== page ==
I met Greg* four years ago. He was deeply impacted when he completed the Sycamore Tree Project in prison. Upon release, he had issues trying to reintegrate, but was very positive about wanting to turn his life around. Prison Fellowship was his primary support outside prison. The biggest change in Greg has been his attitude and determination to stay out. He is always asking, ‘How can I help other people turn their lives around?’

How have you seen God working in Greg’s situation?
Greg is growing in his faith, surrounding himself with other believers and attending church regularly. I have seen him stay close and reliant on God during tough times. I admire his courage and strength to get through a traumatic few years – God has given him the strength to keep going when many of us may have given up.

How have you personally been impacted by the program?
I feel so blessed to be surrounded by love and family. It can be easy to take this for granted. There are people out there who have done the wrong thing, want to change, but do not know how to. Everybody deserves a second chance – we are all in need of forgiveness.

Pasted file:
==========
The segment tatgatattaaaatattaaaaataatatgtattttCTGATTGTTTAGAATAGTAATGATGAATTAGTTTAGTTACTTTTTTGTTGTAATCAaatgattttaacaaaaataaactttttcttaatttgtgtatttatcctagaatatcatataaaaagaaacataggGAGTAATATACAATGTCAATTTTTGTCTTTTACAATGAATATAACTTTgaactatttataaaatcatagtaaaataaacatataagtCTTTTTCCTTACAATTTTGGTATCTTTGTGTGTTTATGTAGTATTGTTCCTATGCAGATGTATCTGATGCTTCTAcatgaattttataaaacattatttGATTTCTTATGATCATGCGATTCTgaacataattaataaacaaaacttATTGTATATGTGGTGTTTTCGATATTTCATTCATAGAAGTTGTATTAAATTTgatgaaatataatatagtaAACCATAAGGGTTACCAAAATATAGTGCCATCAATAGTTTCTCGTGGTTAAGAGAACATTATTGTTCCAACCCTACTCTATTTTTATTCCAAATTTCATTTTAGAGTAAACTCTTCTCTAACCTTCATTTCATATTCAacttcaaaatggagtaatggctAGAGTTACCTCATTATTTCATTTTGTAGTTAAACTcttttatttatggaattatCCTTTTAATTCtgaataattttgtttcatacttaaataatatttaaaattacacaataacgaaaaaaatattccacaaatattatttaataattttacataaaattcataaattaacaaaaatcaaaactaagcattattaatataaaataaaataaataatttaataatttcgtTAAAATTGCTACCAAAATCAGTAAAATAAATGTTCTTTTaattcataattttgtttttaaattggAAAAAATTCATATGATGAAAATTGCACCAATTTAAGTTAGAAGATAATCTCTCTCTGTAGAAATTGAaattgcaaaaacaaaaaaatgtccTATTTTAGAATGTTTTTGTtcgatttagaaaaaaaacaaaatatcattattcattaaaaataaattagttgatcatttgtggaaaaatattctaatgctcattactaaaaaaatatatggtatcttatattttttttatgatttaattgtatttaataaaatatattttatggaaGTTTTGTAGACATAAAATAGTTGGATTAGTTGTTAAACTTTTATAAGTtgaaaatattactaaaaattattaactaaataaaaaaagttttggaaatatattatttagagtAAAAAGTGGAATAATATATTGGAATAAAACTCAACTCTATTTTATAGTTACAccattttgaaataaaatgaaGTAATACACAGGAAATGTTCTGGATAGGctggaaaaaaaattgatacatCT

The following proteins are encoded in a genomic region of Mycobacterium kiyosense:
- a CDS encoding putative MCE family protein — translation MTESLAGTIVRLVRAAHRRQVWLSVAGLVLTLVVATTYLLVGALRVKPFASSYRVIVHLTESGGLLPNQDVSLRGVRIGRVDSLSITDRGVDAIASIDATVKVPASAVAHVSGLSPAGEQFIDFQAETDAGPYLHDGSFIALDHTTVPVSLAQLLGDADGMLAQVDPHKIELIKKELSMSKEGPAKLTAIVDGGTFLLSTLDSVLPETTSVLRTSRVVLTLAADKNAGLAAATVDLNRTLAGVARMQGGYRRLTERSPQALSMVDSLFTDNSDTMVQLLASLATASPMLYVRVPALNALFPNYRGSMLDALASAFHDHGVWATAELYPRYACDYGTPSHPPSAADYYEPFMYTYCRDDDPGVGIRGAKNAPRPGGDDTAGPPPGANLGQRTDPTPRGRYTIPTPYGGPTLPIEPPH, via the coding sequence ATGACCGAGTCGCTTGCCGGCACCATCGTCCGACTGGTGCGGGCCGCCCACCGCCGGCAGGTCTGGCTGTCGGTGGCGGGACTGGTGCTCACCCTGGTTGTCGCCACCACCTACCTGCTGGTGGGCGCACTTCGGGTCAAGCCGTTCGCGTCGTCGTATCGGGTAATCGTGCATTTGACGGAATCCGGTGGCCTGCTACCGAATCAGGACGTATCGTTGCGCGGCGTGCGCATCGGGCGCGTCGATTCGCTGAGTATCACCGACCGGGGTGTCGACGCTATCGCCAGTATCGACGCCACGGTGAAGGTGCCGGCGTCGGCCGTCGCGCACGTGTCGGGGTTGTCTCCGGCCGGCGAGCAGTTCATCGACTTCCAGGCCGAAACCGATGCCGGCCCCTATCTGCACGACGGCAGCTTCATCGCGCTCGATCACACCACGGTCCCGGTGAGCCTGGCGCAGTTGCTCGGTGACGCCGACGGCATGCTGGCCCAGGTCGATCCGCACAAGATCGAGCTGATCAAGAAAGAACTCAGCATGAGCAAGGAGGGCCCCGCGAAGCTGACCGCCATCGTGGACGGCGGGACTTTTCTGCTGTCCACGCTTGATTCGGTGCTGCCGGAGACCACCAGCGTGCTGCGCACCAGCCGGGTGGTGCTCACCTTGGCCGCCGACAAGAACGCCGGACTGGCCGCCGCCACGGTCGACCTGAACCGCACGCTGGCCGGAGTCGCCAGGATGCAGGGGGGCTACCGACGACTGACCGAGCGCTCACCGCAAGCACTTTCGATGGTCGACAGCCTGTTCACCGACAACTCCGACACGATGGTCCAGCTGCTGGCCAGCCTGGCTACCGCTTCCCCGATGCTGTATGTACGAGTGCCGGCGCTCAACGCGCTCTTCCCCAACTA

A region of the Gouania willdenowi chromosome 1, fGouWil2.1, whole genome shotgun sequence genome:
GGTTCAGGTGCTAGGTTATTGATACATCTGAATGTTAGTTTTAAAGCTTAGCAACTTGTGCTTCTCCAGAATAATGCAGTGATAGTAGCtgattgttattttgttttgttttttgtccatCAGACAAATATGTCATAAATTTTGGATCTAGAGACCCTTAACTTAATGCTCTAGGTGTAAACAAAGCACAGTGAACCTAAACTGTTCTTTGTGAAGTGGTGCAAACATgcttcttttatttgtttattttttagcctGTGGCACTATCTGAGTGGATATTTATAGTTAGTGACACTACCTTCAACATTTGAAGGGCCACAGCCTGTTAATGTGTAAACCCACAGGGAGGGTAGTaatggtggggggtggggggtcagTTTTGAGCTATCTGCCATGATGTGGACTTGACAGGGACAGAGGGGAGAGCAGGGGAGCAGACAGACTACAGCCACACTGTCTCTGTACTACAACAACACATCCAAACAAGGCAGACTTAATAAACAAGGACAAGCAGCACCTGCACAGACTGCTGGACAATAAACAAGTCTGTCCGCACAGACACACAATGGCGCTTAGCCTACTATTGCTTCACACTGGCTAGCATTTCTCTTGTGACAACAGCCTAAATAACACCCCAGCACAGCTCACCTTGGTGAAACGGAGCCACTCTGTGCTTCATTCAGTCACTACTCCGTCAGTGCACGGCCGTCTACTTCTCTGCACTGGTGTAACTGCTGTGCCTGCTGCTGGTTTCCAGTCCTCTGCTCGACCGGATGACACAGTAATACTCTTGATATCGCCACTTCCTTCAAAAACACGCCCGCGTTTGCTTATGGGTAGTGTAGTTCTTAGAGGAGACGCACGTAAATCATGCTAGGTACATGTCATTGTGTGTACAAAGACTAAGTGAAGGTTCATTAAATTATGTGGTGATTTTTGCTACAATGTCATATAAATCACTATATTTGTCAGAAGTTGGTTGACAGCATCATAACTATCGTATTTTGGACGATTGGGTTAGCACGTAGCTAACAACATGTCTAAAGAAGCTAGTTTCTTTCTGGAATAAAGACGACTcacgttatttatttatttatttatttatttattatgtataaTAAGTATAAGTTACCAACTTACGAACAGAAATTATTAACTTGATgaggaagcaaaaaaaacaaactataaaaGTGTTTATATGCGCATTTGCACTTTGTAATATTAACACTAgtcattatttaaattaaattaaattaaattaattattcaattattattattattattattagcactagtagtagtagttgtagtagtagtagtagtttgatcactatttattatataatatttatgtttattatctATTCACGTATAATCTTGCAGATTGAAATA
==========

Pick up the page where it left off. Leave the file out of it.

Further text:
What issues are most prevalent in the transition to life outside prison?
Accommodation can be a major issue. Getting work with a criminal record is near impossible. Mental health, connection with family, and having no support make it hard. Even reintegrating into church life can be difficult. It has been challenging to get church engagement with the program, which has surprised me.

What advice would you give to churches who are unsure how to support ex-prisoners?